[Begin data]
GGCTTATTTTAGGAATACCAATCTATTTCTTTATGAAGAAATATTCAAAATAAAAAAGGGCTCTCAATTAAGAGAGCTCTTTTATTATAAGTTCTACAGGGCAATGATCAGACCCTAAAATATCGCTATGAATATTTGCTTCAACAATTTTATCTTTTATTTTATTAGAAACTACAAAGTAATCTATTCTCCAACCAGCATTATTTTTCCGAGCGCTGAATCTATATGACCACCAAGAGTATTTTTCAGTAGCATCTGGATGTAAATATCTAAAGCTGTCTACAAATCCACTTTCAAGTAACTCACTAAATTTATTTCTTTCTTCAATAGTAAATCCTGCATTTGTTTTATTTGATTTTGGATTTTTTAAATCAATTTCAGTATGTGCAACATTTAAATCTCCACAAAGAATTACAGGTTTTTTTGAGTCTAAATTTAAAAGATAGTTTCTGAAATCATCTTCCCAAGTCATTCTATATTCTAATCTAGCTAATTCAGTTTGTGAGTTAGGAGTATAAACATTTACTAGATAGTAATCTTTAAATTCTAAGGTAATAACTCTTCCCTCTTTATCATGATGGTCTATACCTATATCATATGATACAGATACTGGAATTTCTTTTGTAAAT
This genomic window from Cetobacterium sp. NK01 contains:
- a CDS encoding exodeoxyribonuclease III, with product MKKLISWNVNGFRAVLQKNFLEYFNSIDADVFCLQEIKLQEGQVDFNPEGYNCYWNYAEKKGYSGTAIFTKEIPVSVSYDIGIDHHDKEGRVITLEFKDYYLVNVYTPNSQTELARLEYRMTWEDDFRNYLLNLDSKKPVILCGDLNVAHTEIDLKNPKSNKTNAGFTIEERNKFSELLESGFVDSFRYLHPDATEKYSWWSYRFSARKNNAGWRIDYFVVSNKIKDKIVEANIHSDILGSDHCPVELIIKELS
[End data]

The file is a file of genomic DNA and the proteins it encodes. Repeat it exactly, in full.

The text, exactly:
GGCTTATTTTAGGAATACCAATCTATTTCTTTATGAAGAAATATTCAAAATAAAAAAGGGCTCTCAATTAAGAGAGCTCTTTTATTATAAGTTCTACAGGGCAATGATCAGACCCTAAAATATCGCTATGAATATTTGCTTCAACAATTTTATCTTTTATTTTATTAGAAACTACAAAGTAATCTATTCTCCAACCAGCATTATTTTTCCGAGCGCTGAATCTATATGACCACCAAGAGTATTTTTCAGTAGCATCTGGATGTAAATATCTAAAGCTGTCTACAAATCCACTTTCAAGTAACTCACTAAATTTATTTCTTTCTTCAATAGTAAATCCTGCATTTGTTTTATTTGATTTTGGATTTTTTAAATCAATTTCAGTATGTGCAACATTTAAATCTCCACAAAGAATTACAGGTTTTTTTGAGTCTAAATTTAAAAGATAGTTTCTGAAATCATCTTCCCAAGTCATTCTATATTCTAATCTAGCTAATTCAGTTTGTGAGTTAGGAGTATAAACATTTACTAGATAGTAATCTTTAAATTCTAAGGTAATAACTCTTCCCTCTTTATCATGATGGTCTATACCTATATCATATGATACAGATACTGGAATTTCTTTTGTAAAT
This genomic window from Cetobacterium sp. NK01 contains:
- a CDS encoding exodeoxyribonuclease III, with product MKKLISWNVNGFRAVLQKNFLEYFNSIDADVFCLQEIKLQEGQVDFNPEGYNCYWNYAEKKGYSGTAIFTKEIPVSVSYDIGIDHHDKEGRVITLEFKDYYLVNVYTPNSQTELARLEYRMTWEDDFRNYLLNLDSKKPVILCGDLNVAHTEIDLKNPKSNKTNAGFTIEERNKFSELLESGFVDSFRYLHPDATEKYSWWSYRFSARKNNAGWRIDYFVVSNKIKDKIVEANIHSDILGSDHCPVELIIKELS